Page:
Definition of Islamophobia

Part of the debate – in the House of Commons at 2:44 pm on 16th May 2019.

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Photo of Lyn Brown Lyn Brown Shadow Minister (Treasury) 2:44 pm, 16th May 2019

At a primary school a few years back, I met a little girl who told me how scared she had been when she heard about a plane that had flown into the side of a mountain. She was not scared to fly—oh no; she was terrified that the pilot would turn out to be Muslim. I do not want to live in a country where our children are worried about the faith of a person who does wicked things. By the age of eight, she had been so affected by Islamophobia and the racism in and around us all that she had taken on a collective guilt. She felt it keenly. She almost accepted that she personally would be responsible if that pilot shared her religion. What a world.

Despite her age, this little girl knew all about Islamophobia—whichever definition we choose—about racism and about the blaming of people for the real or imaginary sins of another who shares their ethnicity, nationality or religion. She knew that many people were ready to hate her, her family and friends, and could even harm them. She almost felt it would be justified. I do not want to live in a world where our children feel like that.

I remember the fear among my Muslim friends, neighbours and constituents after the 2001, 2005, 2007 and 2017 attacks. That fear is clearly justified. There was a shocking 40% increase in reported religiously motivated hate crimes. One in four Muslims worries about being physically attacked. Several of the most recent Islamophobic attacks have been on children and—appallingly—have been perpetrated by children. In 2017, a group of six boys surrounded a 13-year-old Muslim boy, pushed him to the ground and kicked him again and again in the head. He could have been killed. Later that year, two boys, 10 and 13, were attacked in Manchester by a group led by a boy of 12 evidently filled with hate.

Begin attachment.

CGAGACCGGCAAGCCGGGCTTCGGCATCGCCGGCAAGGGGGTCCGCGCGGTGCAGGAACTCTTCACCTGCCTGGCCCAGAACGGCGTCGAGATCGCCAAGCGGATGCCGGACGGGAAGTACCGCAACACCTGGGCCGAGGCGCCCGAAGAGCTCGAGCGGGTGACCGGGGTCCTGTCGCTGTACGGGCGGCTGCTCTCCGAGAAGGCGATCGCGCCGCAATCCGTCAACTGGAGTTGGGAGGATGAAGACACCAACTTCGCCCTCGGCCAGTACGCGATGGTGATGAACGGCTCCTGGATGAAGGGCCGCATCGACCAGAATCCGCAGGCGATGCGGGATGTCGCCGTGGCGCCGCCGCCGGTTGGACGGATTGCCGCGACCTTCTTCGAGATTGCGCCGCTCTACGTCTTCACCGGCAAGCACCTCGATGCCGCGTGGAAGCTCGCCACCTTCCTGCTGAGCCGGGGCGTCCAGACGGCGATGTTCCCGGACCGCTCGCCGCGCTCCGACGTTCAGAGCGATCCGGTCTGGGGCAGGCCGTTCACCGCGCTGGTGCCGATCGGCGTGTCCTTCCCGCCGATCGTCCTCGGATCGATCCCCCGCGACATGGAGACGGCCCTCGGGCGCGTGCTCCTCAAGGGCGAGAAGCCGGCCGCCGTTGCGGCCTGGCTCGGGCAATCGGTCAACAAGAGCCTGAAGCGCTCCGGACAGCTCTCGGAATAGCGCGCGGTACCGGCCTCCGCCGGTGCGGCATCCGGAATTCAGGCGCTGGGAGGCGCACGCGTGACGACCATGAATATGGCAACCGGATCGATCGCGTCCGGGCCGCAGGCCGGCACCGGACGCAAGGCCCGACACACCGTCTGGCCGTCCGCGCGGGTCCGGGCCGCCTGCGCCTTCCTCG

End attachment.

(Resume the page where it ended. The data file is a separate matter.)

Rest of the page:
As we know, last year 15-year-old Jamal, a refugee from Syria, was subjected to violence and simulated torture within his own school. We have since learned that his sister has also been viciously attacked, her headscarf being pulled off. The family’s lawyer has now revealed that, because of the trauma she has received in this country—not in Syria—at the hands of Islamophobes, she has attempted suicide. As we know, Jamal’s alleged attacker was 16 and had, according to reports, consumed far-right propaganda on social media. We have allowed Islamophobia to take hold. We have to act to stop it.

The Westminster, Manchester and London Bridge attacks were followed by the clearly Islamophobic terror attack in Finsbury Park. As we know, the perpetrator of that attack was inspired by exactly the same kind of far-right propaganda and rhetoric that was associated with the terrorist murder in Christchurch in March and the terrorist murder of our Labour sisters and brothers in Norway in 2011.

Evil rhetoric has power not just because it causes violence, but because it creates fear and causes children to be afraid because of the faith they hold. We cannot tolerate it for a second. That fear has been on the rise again in my constituency after the heart-wrenching act of terror in Christchurch and the systematic vandalism of mosques in Birmingham. I am proud to say that our mosques in Newham are responding with unity. More than 40 mosque and community leaders attended a meeting last month to recommit to work together to keep our neighbourhoods safe from hate. It was a powerful first step, and I thank Councillors Mas Patel, Hanif Abdulmuhit and Salim Patel for organising it and I thank all the attendees.